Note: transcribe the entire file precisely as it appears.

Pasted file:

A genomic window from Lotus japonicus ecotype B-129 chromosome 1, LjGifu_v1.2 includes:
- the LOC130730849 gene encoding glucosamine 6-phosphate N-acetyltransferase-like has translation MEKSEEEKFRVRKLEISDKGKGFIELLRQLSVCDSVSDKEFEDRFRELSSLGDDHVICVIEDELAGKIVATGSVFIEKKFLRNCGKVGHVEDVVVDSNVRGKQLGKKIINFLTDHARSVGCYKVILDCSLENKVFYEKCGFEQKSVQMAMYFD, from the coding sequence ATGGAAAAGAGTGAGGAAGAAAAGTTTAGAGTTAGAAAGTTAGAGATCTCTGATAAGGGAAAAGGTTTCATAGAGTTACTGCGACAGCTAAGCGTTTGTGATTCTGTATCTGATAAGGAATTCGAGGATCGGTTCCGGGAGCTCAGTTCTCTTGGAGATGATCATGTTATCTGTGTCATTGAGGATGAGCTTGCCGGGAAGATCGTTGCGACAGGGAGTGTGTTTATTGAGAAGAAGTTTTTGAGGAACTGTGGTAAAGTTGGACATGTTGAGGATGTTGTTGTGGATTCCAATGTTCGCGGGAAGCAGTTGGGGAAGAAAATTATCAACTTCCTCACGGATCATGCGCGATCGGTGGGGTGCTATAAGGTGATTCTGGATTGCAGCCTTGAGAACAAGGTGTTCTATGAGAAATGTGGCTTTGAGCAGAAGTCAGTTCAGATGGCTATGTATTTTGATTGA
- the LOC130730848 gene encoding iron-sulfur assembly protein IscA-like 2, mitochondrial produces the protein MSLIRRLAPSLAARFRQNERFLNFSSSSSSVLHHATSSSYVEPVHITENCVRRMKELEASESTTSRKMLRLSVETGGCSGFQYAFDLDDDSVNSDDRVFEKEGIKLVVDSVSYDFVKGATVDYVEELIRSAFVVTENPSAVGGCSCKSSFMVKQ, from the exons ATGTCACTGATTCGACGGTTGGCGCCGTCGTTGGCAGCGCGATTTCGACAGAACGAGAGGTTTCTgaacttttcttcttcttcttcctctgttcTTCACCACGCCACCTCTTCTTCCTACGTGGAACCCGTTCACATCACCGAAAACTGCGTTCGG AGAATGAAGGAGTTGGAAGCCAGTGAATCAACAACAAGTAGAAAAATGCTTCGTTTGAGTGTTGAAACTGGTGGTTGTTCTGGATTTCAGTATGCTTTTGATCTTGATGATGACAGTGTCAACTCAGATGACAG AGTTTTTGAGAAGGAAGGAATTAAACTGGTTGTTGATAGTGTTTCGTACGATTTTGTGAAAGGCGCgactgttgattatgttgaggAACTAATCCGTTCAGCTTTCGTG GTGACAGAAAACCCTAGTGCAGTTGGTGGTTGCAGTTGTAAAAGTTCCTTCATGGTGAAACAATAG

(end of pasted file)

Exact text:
A genomic window from Lotus japonicus ecotype B-129 chromosome 1, LjGifu_v1.2 includes:
- the LOC130730849 gene encoding glucosamine 6-phosphate N-acetyltransferase-like has translation MEKSEEEKFRVRKLEISDKGKGFIELLRQLSVCDSVSDKEFEDRFRELSSLGDDHVICVIEDELAGKIVATGSVFIEKKFLRNCGKVGHVEDVVVDSNVRGKQLGKKIINFLTDHARSVGCYKVILDCSLENKVFYEKCGFEQKSVQMAMYFD, from the coding sequence ATGGAAAAGAGTGAGGAAGAAAAGTTTAGAGTTAGAAAGTTAGAGATCTCTGATAAGGGAAAAGGTTTCATAGAGTTACTGCGACAGCTAAGCGTTTGTGATTCTGTATCTGATAAGGAATTCGAGGATCGGTTCCGGGAGCTCAGTTCTCTTGGAGATGATCATGTTATCTGTGTCATTGAGGATGAGCTTGCCGGGAAGATCGTTGCGACAGGGAGTGTGTTTATTGAGAAGAAGTTTTTGAGGAACTGTGGTAAAGTTGGACATGTTGAGGATGTTGTTGTGGATTCCAATGTTCGCGGGAAGCAGTTGGGGAAGAAAATTATCAACTTCCTCACGGATCATGCGCGATCGGTGGGGTGCTATAAGGTGATTCTGGATTGCAGCCTTGAGAACAAGGTGTTCTATGAGAAATGTGGCTTTGAGCAGAAGTCAGTTCAGATGGCTATGTATTTTGATTGA
- the LOC130730848 gene encoding iron-sulfur assembly protein IscA-like 2, mitochondrial produces the protein MSLIRRLAPSLAARFRQNERFLNFSSSSSSVLHHATSSSYVEPVHITENCVRRMKELEASESTTSRKMLRLSVETGGCSGFQYAFDLDDDSVNSDDRVFEKEGIKLVVDSVSYDFVKGATVDYVEELIRSAFVVTENPSAVGGCSCKSSFMVKQ, from the exons ATGTCACTGATTCGACGGTTGGCGCCGTCGTTGGCAGCGCGATTTCGACAGAACGAGAGGTTTCTgaacttttcttcttcttcttcctctgttcTTCACCACGCCACCTCTTCTTCCTACGTGGAACCCGTTCACATCACCGAAAACTGCGTTCGG AGAATGAAGGAGTTGGAAGCCAGTGAATCAACAACAAGTAGAAAAATGCTTCGTTTGAGTGTTGAAACTGGTGGTTGTTCTGGATTTCAGTATGCTTTTGATCTTGATGATGACAGTGTCAACTCAGATGACAG AGTTTTTGAGAAGGAAGGAATTAAACTGGTTGTTGATAGTGTTTCGTACGATTTTGTGAAAGGCGCgactgttgattatgttgaggAACTAATCCGTTCAGCTTTCGTG GTGACAGAAAACCCTAGTGCAGTTGGTGGTTGCAGTTGTAAAAGTTCCTTCATGGTGAAACAATAG